The inviting aroma of freshly baked turkey wafted through the air on a sunny Thanksgiving afternoon, luring in hungry people to St. Francis of Assisi Church in Vista.
Volunteers helped pull together the parish’s 19th annual Thanksgiving event, preparing 75 turkeys, nearly 1,000 pounds of produce and around 250 pies and cakes, said organizer Austin O’Malley.
Preparation began at about 4 a.m. for the big feast, which served about 560 people last year in the North County area, in addition, about 400 plates of food were carried out. “It’s beautiful,” said Oceanside resident Mickey Lee, 45, who currently lives on disability. “On a scale of one to 10, I’d say the food is about 15.” The event featured sit-down service, hand-decorated placemats, and a small army of about 1,000 volunteers to cook food, serve food, and clean up. “A lot of people are hurting right now,” said NaydaBates, 32, as she vied for a tiny space in the hot kitchen to keep scooping mashed potatoes. “I think it’s important to give back.” In Escondido, Interfaith Community Services also hosted a Thanksgiving feast for the less fortunate. The center houses homeless veterans and provides emergency food supplies to the needy, including its annual two-day Thanksgiving feast, which it has held in Escondido for the past eight years on the day before Thanksgiving and on the holiday itself. Given the current economic conditions, an event like this is especially crucial, said Jerry Morgan, Interfaith’s director of basic needs.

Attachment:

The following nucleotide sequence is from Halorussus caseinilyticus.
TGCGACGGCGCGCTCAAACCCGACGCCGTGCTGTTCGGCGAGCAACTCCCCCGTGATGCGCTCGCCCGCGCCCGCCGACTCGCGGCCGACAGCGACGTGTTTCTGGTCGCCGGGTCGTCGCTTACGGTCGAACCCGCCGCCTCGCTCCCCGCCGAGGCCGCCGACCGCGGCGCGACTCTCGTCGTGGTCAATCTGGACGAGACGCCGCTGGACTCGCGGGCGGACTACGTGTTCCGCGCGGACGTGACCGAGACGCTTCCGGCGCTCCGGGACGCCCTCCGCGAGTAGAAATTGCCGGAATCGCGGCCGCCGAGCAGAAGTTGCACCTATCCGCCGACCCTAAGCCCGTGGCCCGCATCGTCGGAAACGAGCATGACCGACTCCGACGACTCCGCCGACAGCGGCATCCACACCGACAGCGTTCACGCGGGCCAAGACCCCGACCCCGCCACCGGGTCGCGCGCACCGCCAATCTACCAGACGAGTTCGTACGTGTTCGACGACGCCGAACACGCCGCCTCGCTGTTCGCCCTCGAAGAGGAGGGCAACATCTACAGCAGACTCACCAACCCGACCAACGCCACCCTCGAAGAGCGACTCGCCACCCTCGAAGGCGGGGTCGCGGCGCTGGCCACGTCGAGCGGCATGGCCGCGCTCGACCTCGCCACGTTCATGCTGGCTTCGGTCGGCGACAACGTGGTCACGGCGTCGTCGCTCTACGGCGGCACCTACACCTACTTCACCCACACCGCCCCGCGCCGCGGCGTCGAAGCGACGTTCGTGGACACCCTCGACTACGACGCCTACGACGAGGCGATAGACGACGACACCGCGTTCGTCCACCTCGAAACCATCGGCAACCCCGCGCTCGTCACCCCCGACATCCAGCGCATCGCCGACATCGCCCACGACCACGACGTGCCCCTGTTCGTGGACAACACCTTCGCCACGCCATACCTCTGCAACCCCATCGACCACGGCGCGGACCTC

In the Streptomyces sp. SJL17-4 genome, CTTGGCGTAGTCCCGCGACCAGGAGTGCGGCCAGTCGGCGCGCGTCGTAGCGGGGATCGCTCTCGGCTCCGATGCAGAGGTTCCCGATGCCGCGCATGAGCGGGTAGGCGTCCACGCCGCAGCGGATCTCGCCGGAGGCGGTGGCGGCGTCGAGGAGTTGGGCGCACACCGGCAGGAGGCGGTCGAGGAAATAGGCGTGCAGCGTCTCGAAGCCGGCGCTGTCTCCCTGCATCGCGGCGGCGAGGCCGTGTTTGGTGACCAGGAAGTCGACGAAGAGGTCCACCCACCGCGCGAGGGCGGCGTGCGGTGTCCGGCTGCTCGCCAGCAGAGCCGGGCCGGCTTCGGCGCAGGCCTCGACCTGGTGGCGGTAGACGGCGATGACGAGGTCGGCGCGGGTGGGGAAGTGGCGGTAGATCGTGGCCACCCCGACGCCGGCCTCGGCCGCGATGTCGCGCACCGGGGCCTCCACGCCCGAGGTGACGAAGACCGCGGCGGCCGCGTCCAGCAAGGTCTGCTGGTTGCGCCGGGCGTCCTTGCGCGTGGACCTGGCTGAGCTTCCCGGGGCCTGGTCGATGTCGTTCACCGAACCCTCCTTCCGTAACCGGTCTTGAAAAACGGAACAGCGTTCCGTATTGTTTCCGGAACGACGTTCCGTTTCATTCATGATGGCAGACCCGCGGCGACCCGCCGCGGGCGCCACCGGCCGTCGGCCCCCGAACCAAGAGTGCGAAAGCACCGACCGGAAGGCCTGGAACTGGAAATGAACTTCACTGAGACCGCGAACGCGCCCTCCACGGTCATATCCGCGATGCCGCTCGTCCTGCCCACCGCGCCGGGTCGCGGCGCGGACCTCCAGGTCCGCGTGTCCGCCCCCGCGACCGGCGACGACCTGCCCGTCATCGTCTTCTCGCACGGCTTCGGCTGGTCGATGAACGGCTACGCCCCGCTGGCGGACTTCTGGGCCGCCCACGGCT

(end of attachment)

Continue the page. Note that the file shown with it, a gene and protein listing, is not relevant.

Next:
Morgan said the nonprofit served about 33,000 people this year, nearly a 90 percent jump from two years ago. John Hoard, 51, said he had just run out of unemployment insurance, and couldn’t find a job since he was laid off in 2007. “This really helps me out a lot, trying to get by withfood,” Hoard said. “I’m hungry.” On Thursday about 60 volunteers at Interfaith coordinated to serve about 500 pounds of turkey and 200 pounds of ham to the 150 people who attended, not counting some 350 people who showed up the day before.The charity also gave out 600 donated turkeys in the days leading up to Thanksgiving. Veteran volunteer Grace Amato said she had worked the Thanksgiving shift for about a third of her life. The Chaparral Elementary fourth-grader was in charge of cutting pumpkin pie and drawing holiday foods on placemats. “We’re helping people who don’t have homes and don’t have good food like we do,” Grace, 9, said with a grin.